Tuesday, December 9, 2008
mailbag: how to stay out of the damn kitchen
Dear Lisa [intoned like a Dear Abby letter]:
I'm not sure the comments section of your blog is the appropriate place to ask, but I'm seeking guidance. I'm throwing a holiday party for probably about 25 guests--the first time I've had that many people over since red cups and a keg were the name of the game. So my question is this: When entertaining that many people for cocktails in your home, how do you manage to stay out of the kitchen the whole time? For a specific example: If you want to serve a fancy signature cocktail, how do you keep from mixing up new batches every 15 minutes, which would prohibit you from having any real conversations? I'm thinking a punch bowl full of egg nog, or some other single holiday-ish drink. Is this gauche? Plus of course lots of wine and other, easier things, and of course, lots of graze-able hors d'oeuvres and crudites all around the house as well. Anyway, what say you? Maybe this can inspire a post.
Fondly, Less Domestically Gifted Than You in Los Angeles
I feel your pain. When you're at home alone, the kitchen is like any other room of the house, meaning that you can enter and exit. But when you have people over, suddenly the kitchen develops an invisible dinner party-related force field that sucks you back in at every possible moment. Better go check on that cake in the oven twenty times. Someone ate two olives, you should go get more from the refrigerator. Napkins, anyone? Shoot, you forgot the festive coasters. Go search the entire kitchen for them. And then your party's halfway over and you haven't even really had a chance to sit down, let alone talk to everyone or try your own onion dip. Obviously, as a host, you want to make sure your guests are well-fed and socially lubricated, and the tools to achieve those things are usually in the kitchen. The trick is to get in and out as quickly as possible.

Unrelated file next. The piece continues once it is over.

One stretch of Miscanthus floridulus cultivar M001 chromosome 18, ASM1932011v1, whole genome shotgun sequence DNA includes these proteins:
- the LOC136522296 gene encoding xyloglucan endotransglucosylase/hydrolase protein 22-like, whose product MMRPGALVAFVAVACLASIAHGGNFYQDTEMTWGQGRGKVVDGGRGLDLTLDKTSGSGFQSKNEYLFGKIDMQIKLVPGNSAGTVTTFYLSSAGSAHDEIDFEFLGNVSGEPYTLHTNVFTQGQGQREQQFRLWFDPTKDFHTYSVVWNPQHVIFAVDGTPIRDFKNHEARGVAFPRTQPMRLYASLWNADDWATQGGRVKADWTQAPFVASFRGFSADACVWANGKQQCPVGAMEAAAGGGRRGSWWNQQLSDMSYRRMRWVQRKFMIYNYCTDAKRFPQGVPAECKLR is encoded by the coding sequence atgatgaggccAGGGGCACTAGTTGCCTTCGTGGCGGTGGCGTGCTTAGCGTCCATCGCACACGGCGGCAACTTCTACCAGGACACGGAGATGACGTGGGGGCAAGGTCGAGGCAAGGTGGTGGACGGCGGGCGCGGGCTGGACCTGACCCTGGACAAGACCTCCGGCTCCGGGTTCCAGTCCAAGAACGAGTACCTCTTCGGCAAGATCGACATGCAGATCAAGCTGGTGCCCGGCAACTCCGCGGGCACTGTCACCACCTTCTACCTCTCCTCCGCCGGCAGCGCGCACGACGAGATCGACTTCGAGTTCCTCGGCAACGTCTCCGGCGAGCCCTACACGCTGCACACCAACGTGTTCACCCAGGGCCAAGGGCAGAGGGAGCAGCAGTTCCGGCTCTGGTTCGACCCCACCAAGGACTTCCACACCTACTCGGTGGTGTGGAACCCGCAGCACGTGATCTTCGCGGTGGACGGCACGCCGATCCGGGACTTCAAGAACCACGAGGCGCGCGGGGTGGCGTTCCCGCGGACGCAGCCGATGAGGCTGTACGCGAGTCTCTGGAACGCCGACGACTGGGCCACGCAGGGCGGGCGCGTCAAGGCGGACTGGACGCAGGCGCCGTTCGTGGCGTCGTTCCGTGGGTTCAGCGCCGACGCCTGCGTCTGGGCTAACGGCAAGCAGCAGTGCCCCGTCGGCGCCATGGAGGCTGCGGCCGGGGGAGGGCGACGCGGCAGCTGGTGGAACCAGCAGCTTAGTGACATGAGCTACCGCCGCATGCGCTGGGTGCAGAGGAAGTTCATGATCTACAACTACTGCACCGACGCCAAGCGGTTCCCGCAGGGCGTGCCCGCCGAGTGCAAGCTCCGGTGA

You're on the right track with a punchbowl. Punch is cool again, didn't you hear? If you want to serve a special cocktail in addition to a big-batch drink, set up all of your ingredients in a prominent area where people will congregate. Then, when someone inevitably asks you: "What can I do to help?" just hand them the cocktail shaker and your recipe. Everyone likes playing bartender, and it's a good way to get strangers talking. But choose wisely: you don't want hot buttered rum all over your carpet or someone who will pour weak drinks, or even worse, drink the entire bar themselves.
So drinks are solved. What about food? While it's impossible to stay out of the kitchen completely, you can definitely spend more time with your friends if you make food ahead of time. Have room temperature food plated before everyone arrives. A bowl of chips can sit out for a few hours, so get that kind of stuff out of the way first. If you're serving cold or hot food, do it in stages. Bring out the cold food first while the hot food is cooking, or vice-versa. Then you'll have a little time to hang out with everyone and eat in between. I used to put everything out all at once, buffet-style, but I've found that it's easier and more fun to bring out food in stages throughout the night. It makes things a little more exciting and I think people end up enjoying the food more because there is the constant surprise of not knowing what's next.
Your plan to place food throughout the house is great. The dinner party force-field effect also occurs in other areas of the house, causing people to congregate in small spaces like sheep in a pen. Spread the snacks around and you won't discover 20 people mingling in your hallway.
Tomorrow I'll post two recipes that might come in handy for your holiday shindig.
PS to everyone: I love letters! Send more my way.